Poison Morning Glory
Ipomoea Muelleri Benth.
Ipomoea is from the Greek ips or ipos a worm that eats horn and wood and probably refers to the long slender stems.
Poison Morning Glory refers to its toxicity and the morning opening of the showy flowers, followed by their closing in the afternoon.
Summary:An annual or perennial vine with purple to pink bell shaped flowers and alternate heart shaped leaves.
Leaves:Alternate, spaced along the stem.
Petiole - Rough to touch with short spreading hairs, becoming smooth and hairless with age. 15-40 mm long.
Blade - Heart shaped with a deep notch where the petiole joins. Tip rounded. 20-80 mm long. Often folded upwards.
Stems:Slender, twining, up to 2000 mm long.
Flower head:A cyme of 1-3 flowers on short thick stalks (pedicels) with 2 lance shaped bracts at the base above the single, 20-80 mm long stalk (peduncle) that arises from the leaf axil. Peduncles and pedicels are usually rough to touch with short spreading hairs.
Flowers:Ovary - 2 celled.
Sepals - 10 mm long. Tapering tip. Hairless.
Petals - Violet to pink, 30-40 mm long, bell shaped, folded in the bud.
Stamens - Attached near the base of the petals. Filaments usually hairy near the base.
Fruit:Globular capsule with 2 cells with 1-2 seeds in each cell. Hairless. Slightly longer than the sepals. Splits from the top into 4 hard valves.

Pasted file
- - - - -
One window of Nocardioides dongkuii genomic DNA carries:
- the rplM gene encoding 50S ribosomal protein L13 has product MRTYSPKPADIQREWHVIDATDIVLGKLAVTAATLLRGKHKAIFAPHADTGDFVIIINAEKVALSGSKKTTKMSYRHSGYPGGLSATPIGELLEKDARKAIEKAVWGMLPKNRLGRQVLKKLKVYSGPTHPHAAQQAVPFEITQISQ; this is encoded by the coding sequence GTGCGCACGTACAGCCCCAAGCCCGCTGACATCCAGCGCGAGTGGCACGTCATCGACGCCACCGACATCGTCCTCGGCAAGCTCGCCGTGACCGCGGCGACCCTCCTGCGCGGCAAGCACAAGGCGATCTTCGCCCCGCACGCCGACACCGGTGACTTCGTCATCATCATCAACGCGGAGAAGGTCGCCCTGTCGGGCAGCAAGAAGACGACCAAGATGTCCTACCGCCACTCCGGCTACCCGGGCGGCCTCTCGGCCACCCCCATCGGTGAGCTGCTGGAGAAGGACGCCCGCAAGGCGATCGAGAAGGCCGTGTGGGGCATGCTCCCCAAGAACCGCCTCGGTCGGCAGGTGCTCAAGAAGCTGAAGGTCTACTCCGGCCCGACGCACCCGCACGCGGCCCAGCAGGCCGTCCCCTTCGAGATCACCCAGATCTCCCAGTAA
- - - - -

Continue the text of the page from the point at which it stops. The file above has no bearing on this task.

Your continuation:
Seeds:6 mm long, almost triangular, two flat faces rounded on the back and angular at the front. Hairy.
Purple to pink bell shaped flowers.
Large, 20-40 mm long, bell shaped corolla. Pedicels much shorter than the peduncles. Alternate cordate (heart shaped) leaves.
Annual or Perennial.
Seed Biology and Germination:Vegetative Propagules:
Population Dynamics and Dispersal:
Spread by seed in flood waters.
Origin and History:Australia.
Distribution:NT, QLD, SA, WA.
Courtesy Australia's Virtual Herbarium.
Tropical areas with summer rainfall. Often abundant after flood waters recede.
Soil:Clay soils. Silty sands near water courses.
Plant Associations:Open grass land.
Fodder. Eaten by horses and cattle.
Detrimental:Weed of pastures.
Toxicity:Toxic to sheep and cattle. Weaners are more susceptible than older stock.
Symptoms:Loss of condition, loss of use of hindquarters, knuckling over of hind feet, jerky gait, swaying, tonguing, difficulty breathing, easily tired, salivation, frothing at the mouth, death.
Treatment:No effective treatments. Remove stock from infestations. Prevent access to infestations.
Legislation:The Wildlife Conservation Act prohibits removal of native plants from the wild in their native range on government land.
Management and Control:Thresholds:
Bellvine (I. plebeia)
Coast Morning Glory or Mile-a-minute (I. cairica)
Common Morning Glory (I. purpurea)
Cowvine (I. lonchophylla)
Cupid's flower (I. quamoclit)
Moonflower (I. alba)
Purple Morning Glory (I. indica)
Silky Cowvine (I. polymorpha)
Sweet Potato (I. batatas)
Velvet Morning Glory (I. velutina)
Wild Potato (I. calobra)
Plants of similar appearance:References:
Black, J.M. (1965). Flora of South Australia. (Government Printer, Adelaide, South Australia). P701.
Everist, S.L. (1974). Poisonous Plants of Australia. (Angus and Robertson, Sydney). P202.
Gardner, G.A. and Bennetts, H.W. (1956). The toxic plants of Western Australia. (West Australian Newspapers Ltd, Perth). P157
Lamp, C. and Collet, F. (1990). A Field Guide to Weeds in Australia. (Inkata Press, Melbourne).
Lazarides, M. and Hince, B. (1993). CSIRO handbook of economic plants of Australia. (CSIRO, Melbourne). #682.9.
Collated by HerbiGuide. Phone 08 98444064 or www.herbiguide.com.au for more information.